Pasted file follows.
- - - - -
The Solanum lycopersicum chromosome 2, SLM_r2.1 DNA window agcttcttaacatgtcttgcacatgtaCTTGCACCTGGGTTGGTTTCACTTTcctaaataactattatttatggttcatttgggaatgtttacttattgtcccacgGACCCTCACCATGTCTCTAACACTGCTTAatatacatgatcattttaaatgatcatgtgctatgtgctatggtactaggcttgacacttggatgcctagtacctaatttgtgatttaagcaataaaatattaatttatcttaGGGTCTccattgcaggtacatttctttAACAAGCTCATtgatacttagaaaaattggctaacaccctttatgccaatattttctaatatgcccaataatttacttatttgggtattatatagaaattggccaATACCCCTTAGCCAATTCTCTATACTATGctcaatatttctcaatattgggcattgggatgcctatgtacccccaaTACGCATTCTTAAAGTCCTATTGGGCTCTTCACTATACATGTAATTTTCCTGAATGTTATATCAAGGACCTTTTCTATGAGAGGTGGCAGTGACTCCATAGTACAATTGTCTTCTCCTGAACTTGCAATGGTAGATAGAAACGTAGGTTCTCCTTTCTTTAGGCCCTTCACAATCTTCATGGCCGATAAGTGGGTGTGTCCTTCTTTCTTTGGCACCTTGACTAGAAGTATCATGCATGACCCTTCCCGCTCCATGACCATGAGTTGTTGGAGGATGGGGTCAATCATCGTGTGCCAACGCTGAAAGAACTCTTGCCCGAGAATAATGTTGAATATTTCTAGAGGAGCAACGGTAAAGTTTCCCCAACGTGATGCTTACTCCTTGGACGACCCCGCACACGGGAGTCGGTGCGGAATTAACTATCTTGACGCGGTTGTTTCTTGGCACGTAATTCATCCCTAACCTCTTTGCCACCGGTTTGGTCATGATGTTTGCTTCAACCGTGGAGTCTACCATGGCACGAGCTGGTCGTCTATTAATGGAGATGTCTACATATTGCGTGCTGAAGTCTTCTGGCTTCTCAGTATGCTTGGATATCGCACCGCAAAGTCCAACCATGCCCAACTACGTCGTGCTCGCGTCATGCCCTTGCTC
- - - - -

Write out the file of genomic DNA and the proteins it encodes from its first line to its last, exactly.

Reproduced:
The Solanum lycopersicum chromosome 2, SLM_r2.1 DNA window agcttcttaacatgtcttgcacatgtaCTTGCACCTGGGTTGGTTTCACTTTcctaaataactattatttatggttcatttgggaatgtttacttattgtcccacgGACCCTCACCATGTCTCTAACACTGCTTAatatacatgatcattttaaatgatcatgtgctatgtgctatggtactaggcttgacacttggatgcctagtacctaatttgtgatttaagcaataaaatattaatttatcttaGGGTCTccattgcaggtacatttctttAACAAGCTCATtgatacttagaaaaattggctaacaccctttatgccaatattttctaatatgcccaataatttacttatttgggtattatatagaaattggccaATACCCCTTAGCCAATTCTCTATACTATGctcaatatttctcaatattgggcattgggatgcctatgtacccccaaTACGCATTCTTAAAGTCCTATTGGGCTCTTCACTATACATGTAATTTTCCTGAATGTTATATCAAGGACCTTTTCTATGAGAGGTGGCAGTGACTCCATAGTACAATTGTCTTCTCCTGAACTTGCAATGGTAGATAGAAACGTAGGTTCTCCTTTCTTTAGGCCCTTCACAATCTTCATGGCCGATAAGTGGGTGTGTCCTTCTTTCTTTGGCACCTTGACTAGAAGTATCATGCATGACCCTTCCCGCTCCATGACCATGAGTTGTTGGAGGATGGGGTCAATCATCGTGTGCCAACGCTGAAAGAACTCTTGCCCGAGAATAATGTTGAATATTTCTAGAGGAGCAACGGTAAAGTTTCCCCAACGTGATGCTTACTCCTTGGACGACCCCGCACACGGGAGTCGGTGCGGAATTAACTATCTTGACGCGGTTGTTTCTTGGCACGTAATTCATCCCTAACCTCTTTGCCACCGGTTTGGTCATGATGTTTGCTTCAACCGTGGAGTCTACCATGGCACGAGCTGGTCGTCTATTAATGGAGATGTCTACATATTGCGTGCTGAAGTCTTCTGGCTTCTCAGTATGCTTGGATATCGCACCGCAAAGTCCAACCATGCCCAACTACGTCGTGCTCGCGTCATGCCCTTGCTC